The Ovington Retail Station’s closure would negatively impact many of my constituents in the neighborhood who rely on the station for their postal needs. In particular, the closure would affect the many seniors and the disabled who reside in this part of Bay Ridge. This neighborhood has a high percentage of disabled residents when compared with the rest of Brooklyn and with the national average, according to the last U.S. Census count. In addition, about half of the residents in the surrounding neighborhood are foreign-born, according to Census data. These populations, as well as local businesses, have come to rely on the Ovington Station, and its loss would make it difficult for them to access postal services.

As you study the impact of the potential closures, I also urge you to strongly consider the impact of closing the 26 Federal Plaza and Port Authority retail station on their surrounding communities. My office has been contacted by community members who utilize these two Manhattan post offices with concerns about their closure, especially regarding the impact on disabled individuals who use these stations.

I ask that you keep these postal stations open to ensure that residents and business communities do not lose vital resources.

I appreciate your attention to this important matter.

Brooklyn Federal Savings bank has been bought out, and the bank that gobbled it up – Investors Savings Bank – will hang new signs at the 3780 Nostrand Avenue branch in the next few days.

Keep reading to find out how this could affect you.

It’s on. It’s off. It’s on again. It’s off. Really, this time it’s actually off. And possibly for good.

The 18th Avenue Feast – a.k.a. Feast of Santa Rosalia – has been cancelled, organizers told our sister site, the Bensonhurst Bean.

“There isn’t gonna be a Feast,” Joe LaMotta, one of the festival organizers, told Bensonhurst Bean. “The Festa di Santa Rosalia is cancelled.”

“Everyone thinks it’s on based on what was reported [by Courier-Life and Brooklyn Paper], but that was very inaccurate,” said a staffer for a local politician who requested to remain anonymous. “It’s definitely not on as of right now.”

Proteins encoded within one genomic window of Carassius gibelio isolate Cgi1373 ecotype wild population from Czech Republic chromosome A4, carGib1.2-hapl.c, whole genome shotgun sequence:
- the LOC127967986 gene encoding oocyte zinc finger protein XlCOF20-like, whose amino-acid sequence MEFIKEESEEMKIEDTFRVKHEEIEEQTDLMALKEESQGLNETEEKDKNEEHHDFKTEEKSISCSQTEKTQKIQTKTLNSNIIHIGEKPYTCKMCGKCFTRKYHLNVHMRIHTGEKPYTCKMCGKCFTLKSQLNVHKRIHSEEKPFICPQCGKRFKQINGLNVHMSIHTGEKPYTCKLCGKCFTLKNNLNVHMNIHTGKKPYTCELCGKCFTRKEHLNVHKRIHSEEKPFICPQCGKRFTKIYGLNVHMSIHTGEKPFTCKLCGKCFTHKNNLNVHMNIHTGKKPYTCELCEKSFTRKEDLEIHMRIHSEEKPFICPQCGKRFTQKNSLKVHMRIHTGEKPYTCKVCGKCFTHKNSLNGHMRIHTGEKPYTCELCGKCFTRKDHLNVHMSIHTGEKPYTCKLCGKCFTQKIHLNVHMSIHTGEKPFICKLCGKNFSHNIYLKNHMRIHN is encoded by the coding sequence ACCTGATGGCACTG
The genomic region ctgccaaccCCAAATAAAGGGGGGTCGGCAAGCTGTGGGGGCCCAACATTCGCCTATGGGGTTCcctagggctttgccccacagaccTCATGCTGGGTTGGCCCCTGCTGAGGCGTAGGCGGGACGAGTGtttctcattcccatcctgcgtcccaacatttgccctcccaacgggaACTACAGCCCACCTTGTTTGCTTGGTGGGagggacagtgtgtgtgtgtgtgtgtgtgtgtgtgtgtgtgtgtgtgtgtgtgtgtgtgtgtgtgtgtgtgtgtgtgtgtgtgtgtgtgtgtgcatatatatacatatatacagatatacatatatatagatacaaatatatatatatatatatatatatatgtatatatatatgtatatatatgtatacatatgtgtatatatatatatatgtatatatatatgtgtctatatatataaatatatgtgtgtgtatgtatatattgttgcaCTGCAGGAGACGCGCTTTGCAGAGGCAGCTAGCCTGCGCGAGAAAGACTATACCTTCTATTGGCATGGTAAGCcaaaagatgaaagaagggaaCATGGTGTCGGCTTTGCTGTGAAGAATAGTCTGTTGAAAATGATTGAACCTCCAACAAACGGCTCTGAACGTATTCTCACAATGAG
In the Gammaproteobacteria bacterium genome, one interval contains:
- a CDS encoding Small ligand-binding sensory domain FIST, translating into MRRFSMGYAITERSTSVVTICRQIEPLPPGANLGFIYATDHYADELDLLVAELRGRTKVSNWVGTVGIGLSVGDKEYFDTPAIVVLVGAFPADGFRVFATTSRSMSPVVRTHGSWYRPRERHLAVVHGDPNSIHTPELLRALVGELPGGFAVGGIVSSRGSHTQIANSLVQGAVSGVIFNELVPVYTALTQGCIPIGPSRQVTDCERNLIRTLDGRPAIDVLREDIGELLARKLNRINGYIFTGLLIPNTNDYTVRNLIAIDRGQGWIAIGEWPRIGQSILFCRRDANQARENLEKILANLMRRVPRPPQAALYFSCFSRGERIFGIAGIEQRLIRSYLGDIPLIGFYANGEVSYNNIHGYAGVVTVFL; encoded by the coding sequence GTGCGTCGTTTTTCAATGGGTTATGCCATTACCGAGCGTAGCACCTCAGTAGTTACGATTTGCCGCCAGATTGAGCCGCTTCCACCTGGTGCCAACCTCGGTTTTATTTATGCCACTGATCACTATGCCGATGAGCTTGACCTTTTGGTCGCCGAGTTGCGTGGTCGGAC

According to the Bensonhurst Bean’s report, delays in obtaining permits, changing demographics and even lasting effects from a massive FBI mafia bust earlier this year are among the many reasons that organizers have been unable to pull it together.

Organizer Joe DeMarco, though, is asking residents to be at peace with the decision, and instead help them plan for a new event next year – which could be hampered by the city’s tough permit-approval process.

Meanwhile, we’re wondering what it must feel like over at the Brooklyn Paper, who gloated earlier this week on Twitter when they claimed the event would be 10 days, rather than one as the Bean previously reported.

“Brooklyn Daily [the new website for Bay News and other Courier papers] gets the story right (unlike #sheepsheadbites): 18th Ave. fest to go off without a hitch,” they said via the Brooklyn Paper’s Twitter account.

Another day, another story that needs to be corrected at the News Corp.-owned publication…

Photo courtesy of Bona Weiss

Accomplished photographer, filmmaker and Sheepshead Bites reader Bona Weiss contacted us about a cool project he’d been working on:

A few years back, I started experimenting with 360 degree panoramas and took a few around the neighborhood. There wasn’t a Sheepshead Bites then (or at least I didn’t know about it yet), so there wasn’t much of a way to share any of it with neighbors. Anyway, these panoramas may not mesh with the content of the blog exactly, but I thought readers may find them interesting.

Futuristic-looking Emmons Avenue panoramas not “mesh” with Sheepshead Bites?? Pish-posh. Click here to behold some of the coolest photos I have ever seen.

In a second correspondence, Bona — who describes himself on his Facebook page as “[s]hooting and editing visual nightmares at 24 fps” [Ed – “fps” = “frames per second”] — explains that he used a program called “The Panorama Factory,” which he says allows you to select ‘stitching points’ between photos. “That outputs a jpg of the panorama,” he explains, “usually with a few errors in the seams (mostly ghosting), which I touch up in Photoshop. Then I convert it to flash with a program called ‘PanoSalado.’”

If you want to see more of Bona’s amazing work, check out his website or “like” him on Facebook.

UPDATE (10:36 a.m.): The NYPD tells Sheepshead Bites that they are “99 percent sure” they’ve found Rosenthal. They have him in custody and are awaiting a family member to confirm his identity. Thank you for any and all help in this case.

Original post:

Authorities have issued a Silver Alert for Leon Rosenthal, an 87-year-old last seen in Marine Park.

The alert was issued just after midnight. Rosenthal suffers from Alzheimer’s Disease and may be in danger due to last night’s storms. He is described as a white male, 5’6″ tall, and 140lbs. He is balding and has brown spots on his face.

He was last seen near Burnett Street and Avenue U in Brooklyn wearing brown slacks, a white button down shirt, and brown sandals.

If you see Rosenthal, please call 911.

Sent in by a reader with the following note: “[M]y name is JoAnne, (Georgia’s daughter) I saw this beautiful cloud when I got off the train & thought I would share it.”

Photo by JoAnne, Georgia’s daughter.